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The First Hours and Days after Birth



You spent your pregnancy preparing for labour and birth, but what happens now you're a mum? We look at what those first few hours and days post-birth hold for you.
 
Some mums feel they know their babies intimately by the time they give birth. After all, you've carried this baby inside your womb for the last nine months, feeling him kick and roll around, and you've even watched his heartbeat on a screen.
 
But at the same time, those first hours with your new baby are a step into the unknown. There's lots to learn about this new role called 'parenting', and you and newborn will be learning together. But knowing what to expect in the hours immediately after the birth will help prepare you.
 
 
Your baby after birth
Birth is a shock to the system, and not just for you! For your baby, the birth has been exhausting, and he's now in an unfamiliar world. The sense of space around him and the feeling of air on his skin are new and strange. While he was inside your womb, your baby's oxygen supply came through the placenta directly into his bloodstream.
 
The moment he emerges into the air, the change in temperature gives his lungs the signal to start working, and he'll take his first gasp of air – usually accompanied by his first cry. As soon as your baby starts to breathe, the placenta stops working.
 
The umbilical cord, which links your baby to the placenta, needs to be cut so your newborn can begin life as a separate being from you. But it has already stopped functioning by this stage, so your baby won't notice that it has been cut. The cord has no nerves, so neither of you will be able to feel the snip.
 
 
The Apgar test
Immediately after the birth, the midwife or doctor will do the Apgar test. This is a quick and painless way of assessing your baby's wellbeing. It looks at five things:
  • heart rate
  • respiration (breathing)
  • muscle tone
  • skin colour
  • reflex response

The test is done a minute after birth and again at five minutes. Each of the five areas is given a mark between one and two, and the scores are then added together to give an overall total.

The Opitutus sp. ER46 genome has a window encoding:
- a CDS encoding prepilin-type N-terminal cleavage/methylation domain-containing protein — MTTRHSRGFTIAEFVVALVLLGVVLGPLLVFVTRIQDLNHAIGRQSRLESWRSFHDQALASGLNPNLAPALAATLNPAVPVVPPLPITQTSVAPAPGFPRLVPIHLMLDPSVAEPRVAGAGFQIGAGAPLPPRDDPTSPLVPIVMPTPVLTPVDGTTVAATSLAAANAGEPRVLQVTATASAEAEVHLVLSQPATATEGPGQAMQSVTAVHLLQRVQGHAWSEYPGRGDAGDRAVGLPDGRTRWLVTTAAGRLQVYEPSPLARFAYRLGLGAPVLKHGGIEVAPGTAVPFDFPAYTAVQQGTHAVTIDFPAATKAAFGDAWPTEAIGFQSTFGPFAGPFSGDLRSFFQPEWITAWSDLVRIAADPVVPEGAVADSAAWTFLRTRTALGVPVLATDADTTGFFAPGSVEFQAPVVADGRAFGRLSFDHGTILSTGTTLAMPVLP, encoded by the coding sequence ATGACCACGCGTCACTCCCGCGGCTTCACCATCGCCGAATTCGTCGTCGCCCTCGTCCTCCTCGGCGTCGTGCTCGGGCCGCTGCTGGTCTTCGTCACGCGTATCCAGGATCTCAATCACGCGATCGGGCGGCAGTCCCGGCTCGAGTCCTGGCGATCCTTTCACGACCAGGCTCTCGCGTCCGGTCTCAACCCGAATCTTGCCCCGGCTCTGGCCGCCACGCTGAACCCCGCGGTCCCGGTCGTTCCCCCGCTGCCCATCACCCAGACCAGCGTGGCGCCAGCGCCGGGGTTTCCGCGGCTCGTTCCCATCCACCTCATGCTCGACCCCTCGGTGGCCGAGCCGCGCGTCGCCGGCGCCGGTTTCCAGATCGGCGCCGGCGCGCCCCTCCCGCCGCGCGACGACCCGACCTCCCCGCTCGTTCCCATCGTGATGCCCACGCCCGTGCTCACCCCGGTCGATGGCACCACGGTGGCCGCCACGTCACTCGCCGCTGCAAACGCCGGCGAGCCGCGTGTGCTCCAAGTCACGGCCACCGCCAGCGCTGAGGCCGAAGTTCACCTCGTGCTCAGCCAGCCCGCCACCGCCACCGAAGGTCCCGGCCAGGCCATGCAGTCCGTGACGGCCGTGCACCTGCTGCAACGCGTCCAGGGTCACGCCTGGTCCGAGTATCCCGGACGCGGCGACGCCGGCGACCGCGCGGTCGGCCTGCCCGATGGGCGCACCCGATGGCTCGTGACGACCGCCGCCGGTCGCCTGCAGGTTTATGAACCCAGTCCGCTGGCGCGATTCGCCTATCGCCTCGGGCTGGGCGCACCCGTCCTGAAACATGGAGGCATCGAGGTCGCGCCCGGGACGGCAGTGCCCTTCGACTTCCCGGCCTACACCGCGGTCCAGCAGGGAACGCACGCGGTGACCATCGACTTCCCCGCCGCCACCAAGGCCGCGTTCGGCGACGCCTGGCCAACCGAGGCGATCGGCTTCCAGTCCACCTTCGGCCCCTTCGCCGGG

The maximum mark is 10, and babies who score between 8 and 10 are fine, while those with a result of between 5 and 7 may need a little help, such as a good rub to warm them up or a few puffs of oxygen to help their breathing. Newborns who score below 5 are more poorly and may need to be taken to the special care baby unit for extra help.

You'll also be asked if you're happy for your baby to be given a dose of vitamin K. In very rare cases, newborns don't have enough of this vitamin, which means their blood doesn't clot properly. So all babies are offered an injection (or, occasionally, a dose given by mouth) at birth.
 
 
Bonding with your baby by touch
The best way to bond with your baby and make him feel loved, secure and contented, is to spend lots of time touching and cuddling him. Never be afraid that cuddling your baby too much will 'spoil' him. All creatures, particularly mammals, use physical contact to help their young get used to life outside the womb, and a young animal wouldn't thrive if it were separated from its mother in the first days of life.

Babies crave touch, and you'll notice immediately that picking baby up calms him if he's crying or unsettled. Sometimes he'll be unhappy for no other reason than he wants to be held. He can't talk, so being physically close is the only way he can express his sociable nature.